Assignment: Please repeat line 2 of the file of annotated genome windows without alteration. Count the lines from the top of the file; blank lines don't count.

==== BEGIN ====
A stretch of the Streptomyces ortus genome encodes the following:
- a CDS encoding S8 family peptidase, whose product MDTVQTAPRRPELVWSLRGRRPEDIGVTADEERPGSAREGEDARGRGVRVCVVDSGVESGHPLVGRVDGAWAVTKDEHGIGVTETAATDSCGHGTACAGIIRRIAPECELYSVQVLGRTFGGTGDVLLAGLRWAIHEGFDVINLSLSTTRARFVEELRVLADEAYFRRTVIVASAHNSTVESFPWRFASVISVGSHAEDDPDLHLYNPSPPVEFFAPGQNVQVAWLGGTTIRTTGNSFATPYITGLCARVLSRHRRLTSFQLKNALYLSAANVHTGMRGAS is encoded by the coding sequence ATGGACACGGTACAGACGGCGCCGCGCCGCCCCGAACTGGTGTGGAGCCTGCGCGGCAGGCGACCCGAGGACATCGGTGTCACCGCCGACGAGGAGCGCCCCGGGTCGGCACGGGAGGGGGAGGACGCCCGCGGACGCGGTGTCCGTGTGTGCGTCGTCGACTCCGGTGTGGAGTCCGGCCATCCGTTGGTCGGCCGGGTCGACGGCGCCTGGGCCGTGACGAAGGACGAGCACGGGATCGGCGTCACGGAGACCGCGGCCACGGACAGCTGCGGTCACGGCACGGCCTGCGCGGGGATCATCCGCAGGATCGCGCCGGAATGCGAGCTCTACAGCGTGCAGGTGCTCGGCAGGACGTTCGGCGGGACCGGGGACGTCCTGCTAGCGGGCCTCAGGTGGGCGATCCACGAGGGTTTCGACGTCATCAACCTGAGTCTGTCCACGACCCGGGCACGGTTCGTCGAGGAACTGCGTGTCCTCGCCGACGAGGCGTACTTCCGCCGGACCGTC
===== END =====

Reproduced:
- a CDS encoding S8 family peptidase, whose product MDTVQTAPRRPELVWSLRGRRPEDIGVTADEERPGSAREGEDARGRGVRVCVVDSGVESGHPLVGRVDGAWAVTKDEHGIGVTETAATDSCGHGTACAGIIRRIAPECELYSVQVLGRTFGGTGDVLLAGLRWAIHEGFDVINLSLSTTRARFVEELRVLADEAYFRRTVIVASAHNSTVESFPWRFASVISVGSHAEDDPDLHLYNPSPPVEFFAPGQNVQVAWLGGTTIRTTGNSFATPYITGLCARVLSRHRRLTSFQLKNALYLSAANVHTGMRGAS is encoded by the coding sequence ATGGACACGGTACAGACGGCGCCGCGCCGCCCCGAACTGGTGTGGAGCCTGCGCGGCAGGCGACCCGAGGACATCGGTGTCACCGCCGACGAGGAGCGCCCCGGGTCGGCACGGGAGGGGGAGGACGCCCGCGGACGCGGTGTCCGTGTGTGCGTCGTCGACTCCGGTGTGGAGTCCGGCCATCCGTTGGTCGGCCGGGTCGACGGCGCCTGGGCCGTGACGAAGGACGAGCACGGGATCGGCGTCACGGAGACCGCGGCCACGGACAGCTGCGGTCACGGCACGGCCTGCGCGGGGATCATCCGCAGGATCGCGCCGGAATGCGAGCTCTACAGCGTGCAGGTGCTCGGCAGGACGTTCGGCGGGACCGGGGACGTCCTGCTAGCGGGCCTCAGGTGGGCGATCCACGAGGGTTTCGACGTCATCAACCTGAGTCTGTCCACGACCCGGGCACGGTTCGTCGAGGAACTGCGTGTCCTCGCCGACGAGGCGTACTTCCGCCGGACCGTC